Results of Survey Regarding a Network of Anesthesia Practices


December 12, 2011

Anesthesia Business Consultants
is proud to announce the next in its series of lectures (webinars)

Jointly sponsored with
Tulane University School of Medicine, Department of Anesthesiology
The Center for Continuing Education, Tulane University Health Sciences Center

Webinar 3:  Revenue Opportunities for Anesthesia Practices
Speaker:  Jody Locke
Vice President of Anesthesia and Pain Practice Management, Anesthesia Business Consultants

Wednesday, December 14, 2011, 5:00 - 6:00 p.m. EST

This activity has  been approved for AMA PRA Category 1 CreditTM.
You can register for this program by visiting
Log in information will be forwarded to you prior to the event.


December 12, 2011




Majority leadership in the House of Representatives has agreed to extend for two years the current Medicare physician payment rates, with a one percent (1%) increase.  The payroll-tax-cut extension package would pay for the “doc fix,” as it is called on Capitol Hill, by repealing unspecified parts of the Affordable Care Act and by other cuts to federal healthcare spending, as well as by means-testing to limit Medicare benefits for high-income seniors.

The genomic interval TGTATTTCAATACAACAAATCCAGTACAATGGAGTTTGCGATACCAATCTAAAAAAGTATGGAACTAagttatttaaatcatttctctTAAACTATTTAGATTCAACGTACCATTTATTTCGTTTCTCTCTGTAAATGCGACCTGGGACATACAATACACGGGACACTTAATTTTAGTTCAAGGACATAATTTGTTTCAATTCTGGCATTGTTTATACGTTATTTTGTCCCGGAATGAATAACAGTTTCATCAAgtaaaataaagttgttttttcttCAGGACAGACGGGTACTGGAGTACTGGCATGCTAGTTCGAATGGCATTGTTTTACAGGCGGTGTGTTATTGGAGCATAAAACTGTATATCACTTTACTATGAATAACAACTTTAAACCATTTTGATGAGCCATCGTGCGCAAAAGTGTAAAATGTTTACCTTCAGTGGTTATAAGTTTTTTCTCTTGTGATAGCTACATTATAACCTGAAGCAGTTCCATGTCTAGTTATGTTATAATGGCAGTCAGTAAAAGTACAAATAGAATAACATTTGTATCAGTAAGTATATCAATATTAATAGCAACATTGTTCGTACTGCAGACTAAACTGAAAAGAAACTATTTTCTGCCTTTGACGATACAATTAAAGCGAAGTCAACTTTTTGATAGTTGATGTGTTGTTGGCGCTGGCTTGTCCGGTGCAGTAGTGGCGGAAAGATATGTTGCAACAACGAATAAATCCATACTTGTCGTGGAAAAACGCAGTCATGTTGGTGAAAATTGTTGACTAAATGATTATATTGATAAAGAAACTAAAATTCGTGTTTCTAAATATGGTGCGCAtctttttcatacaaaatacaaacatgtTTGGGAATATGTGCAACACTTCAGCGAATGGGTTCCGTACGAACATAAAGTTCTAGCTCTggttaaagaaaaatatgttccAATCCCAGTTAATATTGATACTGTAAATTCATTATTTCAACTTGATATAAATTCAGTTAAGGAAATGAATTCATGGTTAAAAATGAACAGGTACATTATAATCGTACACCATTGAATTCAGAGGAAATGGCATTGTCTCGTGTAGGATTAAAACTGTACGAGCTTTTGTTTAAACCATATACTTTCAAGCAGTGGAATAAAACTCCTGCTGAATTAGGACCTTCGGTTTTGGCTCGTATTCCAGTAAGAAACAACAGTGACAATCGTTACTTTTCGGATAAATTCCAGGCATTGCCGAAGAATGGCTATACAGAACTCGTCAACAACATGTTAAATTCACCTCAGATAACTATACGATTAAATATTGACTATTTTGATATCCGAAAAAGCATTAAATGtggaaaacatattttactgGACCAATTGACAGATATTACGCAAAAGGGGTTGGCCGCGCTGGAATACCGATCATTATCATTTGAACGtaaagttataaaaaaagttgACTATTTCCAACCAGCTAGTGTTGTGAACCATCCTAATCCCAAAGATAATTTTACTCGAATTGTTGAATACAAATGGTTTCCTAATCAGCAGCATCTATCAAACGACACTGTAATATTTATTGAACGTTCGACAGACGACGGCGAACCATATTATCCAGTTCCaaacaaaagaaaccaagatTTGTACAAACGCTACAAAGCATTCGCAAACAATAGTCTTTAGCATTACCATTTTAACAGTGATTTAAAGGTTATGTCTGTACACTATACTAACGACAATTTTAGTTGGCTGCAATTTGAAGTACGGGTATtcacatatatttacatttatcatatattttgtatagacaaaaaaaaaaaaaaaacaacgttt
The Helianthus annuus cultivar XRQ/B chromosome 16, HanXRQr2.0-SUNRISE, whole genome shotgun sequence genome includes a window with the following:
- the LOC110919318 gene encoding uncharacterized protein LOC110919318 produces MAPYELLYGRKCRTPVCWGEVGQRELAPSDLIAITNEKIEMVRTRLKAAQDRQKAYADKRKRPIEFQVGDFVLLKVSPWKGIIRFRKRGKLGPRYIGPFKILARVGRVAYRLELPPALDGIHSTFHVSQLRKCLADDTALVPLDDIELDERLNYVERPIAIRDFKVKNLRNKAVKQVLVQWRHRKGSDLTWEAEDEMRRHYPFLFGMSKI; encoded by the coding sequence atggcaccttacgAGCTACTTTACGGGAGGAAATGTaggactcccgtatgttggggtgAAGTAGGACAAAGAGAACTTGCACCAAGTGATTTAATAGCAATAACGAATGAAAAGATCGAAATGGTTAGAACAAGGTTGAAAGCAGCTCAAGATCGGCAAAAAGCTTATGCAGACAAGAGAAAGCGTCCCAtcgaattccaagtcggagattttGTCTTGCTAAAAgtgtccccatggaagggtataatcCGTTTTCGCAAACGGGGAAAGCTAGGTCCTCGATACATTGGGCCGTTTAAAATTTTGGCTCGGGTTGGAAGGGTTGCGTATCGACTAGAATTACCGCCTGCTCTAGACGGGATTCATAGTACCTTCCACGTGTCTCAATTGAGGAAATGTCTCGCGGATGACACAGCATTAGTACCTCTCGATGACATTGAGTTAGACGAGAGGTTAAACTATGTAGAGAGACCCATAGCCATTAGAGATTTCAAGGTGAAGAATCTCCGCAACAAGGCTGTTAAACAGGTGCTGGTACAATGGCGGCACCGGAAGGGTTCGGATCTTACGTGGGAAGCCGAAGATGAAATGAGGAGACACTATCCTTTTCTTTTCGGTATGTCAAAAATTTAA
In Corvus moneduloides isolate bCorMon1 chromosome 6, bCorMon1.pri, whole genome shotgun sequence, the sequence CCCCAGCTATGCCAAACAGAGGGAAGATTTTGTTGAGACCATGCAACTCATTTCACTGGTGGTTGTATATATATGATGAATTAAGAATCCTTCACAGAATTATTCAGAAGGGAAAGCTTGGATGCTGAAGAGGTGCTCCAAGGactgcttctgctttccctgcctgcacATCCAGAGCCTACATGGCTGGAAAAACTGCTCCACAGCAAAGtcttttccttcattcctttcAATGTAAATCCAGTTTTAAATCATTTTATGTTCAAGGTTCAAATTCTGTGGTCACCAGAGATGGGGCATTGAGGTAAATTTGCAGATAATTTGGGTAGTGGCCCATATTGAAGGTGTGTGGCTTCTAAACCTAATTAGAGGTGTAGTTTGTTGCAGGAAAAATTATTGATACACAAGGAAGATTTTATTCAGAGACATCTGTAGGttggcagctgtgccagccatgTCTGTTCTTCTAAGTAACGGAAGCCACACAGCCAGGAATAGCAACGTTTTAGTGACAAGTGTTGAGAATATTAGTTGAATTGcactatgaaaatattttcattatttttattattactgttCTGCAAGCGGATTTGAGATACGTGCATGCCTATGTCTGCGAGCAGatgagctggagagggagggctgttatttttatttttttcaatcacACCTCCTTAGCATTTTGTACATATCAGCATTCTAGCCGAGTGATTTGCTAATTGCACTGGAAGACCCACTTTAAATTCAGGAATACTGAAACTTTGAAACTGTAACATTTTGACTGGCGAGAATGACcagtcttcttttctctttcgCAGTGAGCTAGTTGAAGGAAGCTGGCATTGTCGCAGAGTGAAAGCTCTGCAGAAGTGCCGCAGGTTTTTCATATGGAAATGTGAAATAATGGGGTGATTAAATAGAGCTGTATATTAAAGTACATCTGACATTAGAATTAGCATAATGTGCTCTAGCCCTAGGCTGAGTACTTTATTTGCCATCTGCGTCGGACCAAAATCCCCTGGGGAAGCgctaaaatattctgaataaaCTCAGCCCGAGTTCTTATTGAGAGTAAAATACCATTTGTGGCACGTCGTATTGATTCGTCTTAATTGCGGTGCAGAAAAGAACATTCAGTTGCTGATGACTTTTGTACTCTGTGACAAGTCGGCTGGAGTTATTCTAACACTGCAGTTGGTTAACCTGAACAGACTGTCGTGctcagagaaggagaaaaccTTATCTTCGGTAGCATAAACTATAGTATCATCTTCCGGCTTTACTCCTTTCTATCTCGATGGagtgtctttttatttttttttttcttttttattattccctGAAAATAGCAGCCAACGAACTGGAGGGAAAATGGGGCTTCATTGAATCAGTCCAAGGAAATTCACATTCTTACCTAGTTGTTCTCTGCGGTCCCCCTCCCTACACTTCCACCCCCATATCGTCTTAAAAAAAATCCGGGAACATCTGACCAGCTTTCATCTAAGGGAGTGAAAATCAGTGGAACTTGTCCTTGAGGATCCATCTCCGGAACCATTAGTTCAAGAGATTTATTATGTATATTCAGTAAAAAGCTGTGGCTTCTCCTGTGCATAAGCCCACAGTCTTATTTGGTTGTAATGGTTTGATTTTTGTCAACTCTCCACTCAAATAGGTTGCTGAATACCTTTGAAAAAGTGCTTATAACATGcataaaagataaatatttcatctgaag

The House Republican doc fix is far from a done deal.  The Democratic-controlled Senate is expected to reject the deal and continue looking for an acceptable compromise this week – the final week of the legislative session.



ABC recently conducted a survey of clients and others to assess the anesthesiology community’s level of interest in a network of independent practices participating in joint quality improvement and cost-effectiveness initiatives.   The 130 responses collected show considerable interest in such a network.  Of the 99 individuals who answered the fundamental question “Please indicate your level of interest in joining a network of anesthesia practices organized to integrate clinical quality improvement endeavors, e.g. by pooling quality/performance data,” 36 were “extremely interested,” 34 were at least “interested” and only 14 were not interested.  Figure 1 gives the breakdown of responses to this question by clients (lower section of column) and non-clients.


It seems safe to say that anesthesiologists have understood the value of measuring quality (or at least the need to measure quality) in order to bring clinical performance to an even higher level.  Moreover, the benefits of working on quality and cost-effectiveness endeavors jointly and not group by group are also evident to the great majority of physicians who completed our survey.  This information is extremely important to ABC and to other organizations seeking ways to help anesthesia practices demonstrate their value proposition.